Movie review: Two titans clash in ‘Frost/Nixon’
Vail CO, Colorado
VAIL, Colorado “-Director Ron Howard (“The DaVinci Code”) does his best to make an interesting film about a topic which we already know the beginning, middle and end to before buying the ticket. If all the Oscar buzz surrounding “Frost/Nixon” (based on the play of the same name by Peter Morgan) hasn’t prompted you to do a Google search of the real-life “Frost/Nixon” soap-opera, then you’re probably better off anyway. The less you know going into the picture, the better, as the twists and turns will actually be surprises rather than a rehash of one of the darkest times in American history. If you don’t want to know anymore about it, I suggest you quit reading now.
After Richard M. Nixon (Frank Langella) resigned the presidency to weasel out of his involvement in the Watergate scandal, a British playboy and TV host named David Frost (Michael Sheen) figured out a way to capitalize on the whole thing by pitching a series of interviews with Nixon to all the American television networks. He succeeds in getting the interviews with Nixon by paying him a sizable figure, but the networks won’t bite, so, unflinching, Frost raises the money from sponsors and wealthy friends to buy the air time.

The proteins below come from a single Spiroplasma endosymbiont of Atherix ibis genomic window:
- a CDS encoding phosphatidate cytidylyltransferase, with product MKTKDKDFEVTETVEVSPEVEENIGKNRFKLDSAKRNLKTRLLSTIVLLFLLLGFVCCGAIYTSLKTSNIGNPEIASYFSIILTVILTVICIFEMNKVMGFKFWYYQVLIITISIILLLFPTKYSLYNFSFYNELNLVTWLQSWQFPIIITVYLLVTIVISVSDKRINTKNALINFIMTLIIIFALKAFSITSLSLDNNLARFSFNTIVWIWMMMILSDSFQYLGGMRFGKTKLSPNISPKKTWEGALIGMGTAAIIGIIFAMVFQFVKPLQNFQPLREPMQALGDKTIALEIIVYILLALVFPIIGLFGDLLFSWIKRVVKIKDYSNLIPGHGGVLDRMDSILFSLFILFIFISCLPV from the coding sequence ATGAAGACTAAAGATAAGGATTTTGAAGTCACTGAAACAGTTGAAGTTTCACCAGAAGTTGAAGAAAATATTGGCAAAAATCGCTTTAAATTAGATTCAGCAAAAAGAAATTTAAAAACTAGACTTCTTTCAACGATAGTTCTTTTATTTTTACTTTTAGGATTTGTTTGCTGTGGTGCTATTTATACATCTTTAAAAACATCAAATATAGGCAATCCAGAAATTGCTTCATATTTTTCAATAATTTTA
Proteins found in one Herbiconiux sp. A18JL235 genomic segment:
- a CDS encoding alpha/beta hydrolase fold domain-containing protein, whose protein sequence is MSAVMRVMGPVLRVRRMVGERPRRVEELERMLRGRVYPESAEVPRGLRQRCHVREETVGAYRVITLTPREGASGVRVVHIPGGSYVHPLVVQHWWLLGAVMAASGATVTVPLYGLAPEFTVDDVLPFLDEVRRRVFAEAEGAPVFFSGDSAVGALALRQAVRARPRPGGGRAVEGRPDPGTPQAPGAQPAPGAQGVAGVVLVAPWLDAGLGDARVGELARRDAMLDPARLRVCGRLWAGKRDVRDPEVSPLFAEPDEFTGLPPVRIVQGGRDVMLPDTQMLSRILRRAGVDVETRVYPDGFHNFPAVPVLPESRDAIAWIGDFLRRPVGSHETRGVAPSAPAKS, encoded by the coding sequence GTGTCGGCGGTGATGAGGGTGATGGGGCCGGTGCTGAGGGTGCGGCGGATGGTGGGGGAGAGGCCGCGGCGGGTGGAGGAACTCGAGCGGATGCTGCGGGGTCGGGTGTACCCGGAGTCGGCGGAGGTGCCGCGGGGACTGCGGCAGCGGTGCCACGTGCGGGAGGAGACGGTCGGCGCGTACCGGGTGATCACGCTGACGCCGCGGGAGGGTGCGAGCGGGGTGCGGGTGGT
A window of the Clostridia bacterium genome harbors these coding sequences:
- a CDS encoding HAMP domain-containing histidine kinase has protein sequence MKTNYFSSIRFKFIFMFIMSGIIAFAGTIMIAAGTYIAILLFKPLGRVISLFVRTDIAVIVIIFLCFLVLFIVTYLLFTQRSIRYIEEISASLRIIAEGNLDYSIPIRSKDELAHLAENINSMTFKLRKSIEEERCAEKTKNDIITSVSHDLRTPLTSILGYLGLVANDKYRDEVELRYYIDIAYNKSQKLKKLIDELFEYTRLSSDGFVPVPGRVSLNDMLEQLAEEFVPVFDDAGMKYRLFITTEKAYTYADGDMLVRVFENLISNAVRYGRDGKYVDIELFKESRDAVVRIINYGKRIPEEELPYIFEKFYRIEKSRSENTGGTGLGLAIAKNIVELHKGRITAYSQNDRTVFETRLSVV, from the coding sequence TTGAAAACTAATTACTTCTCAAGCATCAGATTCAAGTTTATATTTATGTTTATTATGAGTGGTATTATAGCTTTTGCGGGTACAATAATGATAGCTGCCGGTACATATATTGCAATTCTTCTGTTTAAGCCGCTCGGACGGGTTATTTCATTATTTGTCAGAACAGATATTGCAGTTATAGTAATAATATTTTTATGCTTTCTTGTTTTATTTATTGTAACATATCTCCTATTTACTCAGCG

Considering this movie is mostly about two guys talking in a room, it’s still pretty entertaining. One of the most interesting aspects of the film is the way all the different parties attempt to use the project for their own interests. Frost simply wants to get back in the spotlight on American TV and Nixon wants to make the American public sympathetic to him. But there’s also author James Reston Jr. (Sam Rockwell), and journalist Bob Zelnick (Oliver Platt), whom Frost hires to dig up dirt on Nixon for the interviews. They both want to nail Nixon to the wall and nothing less than a complete confession of guilt for his criminal acts in office will do. Jack Brennan (Kevin Bacon) is Nixon’s ultra-loyal chief of staff who wants to see him exonerated on national TV.
As expected, “Frost/Nixon” is at its best when the two personalities face off during the interviews. Sheen’s portrayal of Frost is overwhelmingly charismatic and there couldn’t be a better choice than Langella as Nixon, either. Rather than caking on makeup and hamming it up like Josh Brolin did in “W.,” Langella plays Nixon with such reserved relish and sympathy that it’s impossible not to secretly cheer for him during the interviews. Watching these two jockey for position when sharing the screen made all the boring parts of the film worthwhile.
At just over two hours, “Frost/Nixon” is a bit of a seat-shifter. For most of the run time, it’s a tedious build up to the main event, but some really fine performances save it from becoming forgettable. And you might actually learn something in the process.
High Life Writer Charlie Owen can be reached at 970-748-2939 or firstname.lastname@example.org.
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